Pretty Infallible Pasta | Magazine L

I’ve been making pasta for ages and one of the things I hear people say all the time when they stop by my stand at the farmers market is: I have a pasta maker, but I don’t almost never use it. When I ask why, they usually say they’ve tried it before but the paste didn’t work. Either it was dry and falling apart or too wet and it stuck to everything. Getting the dough right is the only hard thing about pasta, and if you go over that, you risk breaking the machine more.

1. Hope you are using one of the older hand crank machines made by a number of companies such as Mercato or Atlas. If this is the case, do not wet your machine under any circumstances. These machines usually come with a brush that you can get in there and dust off any excess flour when you’re done, or pick up a small brush from the hardware store.

2. Don’t make it more difficult than necessary. You’ve seen many people make the flour volcano on a table, crack a number of eggs into it, then slowly incorporate them into the flour. It can be fun, but it’s also very time consuming for a novice, so when I teach classes I let people do the mixture in a big bowl until they mix it up, then we knead it.

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3. Do not dwell on one type of flour. Certainly semolina is sought after, but it is important to find a very fine grind if it is used. All-purpose flour works great, and if you have access to 00 flour, that’s the gold standard.

4. Cheat. If you’re in a hurry, use your food processor. It really takes the work away.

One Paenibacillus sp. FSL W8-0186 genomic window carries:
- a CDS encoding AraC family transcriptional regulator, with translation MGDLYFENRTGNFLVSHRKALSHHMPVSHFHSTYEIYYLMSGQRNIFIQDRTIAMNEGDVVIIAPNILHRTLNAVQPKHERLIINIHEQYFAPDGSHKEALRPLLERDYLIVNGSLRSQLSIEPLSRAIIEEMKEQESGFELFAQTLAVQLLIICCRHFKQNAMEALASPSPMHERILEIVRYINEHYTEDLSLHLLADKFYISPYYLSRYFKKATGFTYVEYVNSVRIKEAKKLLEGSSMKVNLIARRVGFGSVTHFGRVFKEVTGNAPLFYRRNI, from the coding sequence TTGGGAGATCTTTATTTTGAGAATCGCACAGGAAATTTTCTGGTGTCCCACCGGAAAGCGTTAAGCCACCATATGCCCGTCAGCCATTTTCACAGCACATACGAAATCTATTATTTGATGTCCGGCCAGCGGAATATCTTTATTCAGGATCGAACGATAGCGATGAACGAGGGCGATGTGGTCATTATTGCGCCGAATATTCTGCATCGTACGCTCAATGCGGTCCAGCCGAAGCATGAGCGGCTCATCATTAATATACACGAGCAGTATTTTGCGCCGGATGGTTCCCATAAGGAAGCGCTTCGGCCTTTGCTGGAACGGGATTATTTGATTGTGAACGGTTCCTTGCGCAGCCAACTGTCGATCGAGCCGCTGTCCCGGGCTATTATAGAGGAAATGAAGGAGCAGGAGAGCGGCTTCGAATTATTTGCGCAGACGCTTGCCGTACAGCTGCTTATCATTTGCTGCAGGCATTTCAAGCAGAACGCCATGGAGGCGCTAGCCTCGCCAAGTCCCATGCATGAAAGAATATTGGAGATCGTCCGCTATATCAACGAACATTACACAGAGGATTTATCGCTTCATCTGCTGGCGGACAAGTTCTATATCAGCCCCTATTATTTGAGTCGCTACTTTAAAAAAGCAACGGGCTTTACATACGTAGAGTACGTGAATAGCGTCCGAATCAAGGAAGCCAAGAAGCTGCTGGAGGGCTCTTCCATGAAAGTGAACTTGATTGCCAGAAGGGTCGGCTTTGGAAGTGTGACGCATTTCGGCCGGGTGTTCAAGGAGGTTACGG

5. Recipes – There are so many that I would suggest picking one up from your favorite cook. I liked the recipes of Marcella Hazan, Gennaro Contaldo, Massimo Botturra, Nigella Lawson and Jamie Oliver.

6. Nap – When you are done making your dough, cover it and let it take a nap for about an hour. I wrap mine in plastic wrap; some people use a tea towel.

seven. When adding water to a recipe, do it little by little. It’s much easier to keep adding a little water than to fix a dough that’s too wet.

If you really want to dive into pasta, I highly recommend the book “Mastering Pasta: The Art and Practice of Handmade Pasta, Gnocchi and Risotto” by Marc Vetri.

My quick recipe:

2/3 C water (more as needed by the teaspoon only)

Put the flour in a food processor, make a well in the flour and add the egg and salt. Pulse a few times and scrape the sides. While the motor is running, slowly pour in the water until a paste begins to form. When you have hearty pea-sized balls, take them out, knead them a few times, wrap them in plastic and let them rest for an hour. Continue cutting into the shape you like.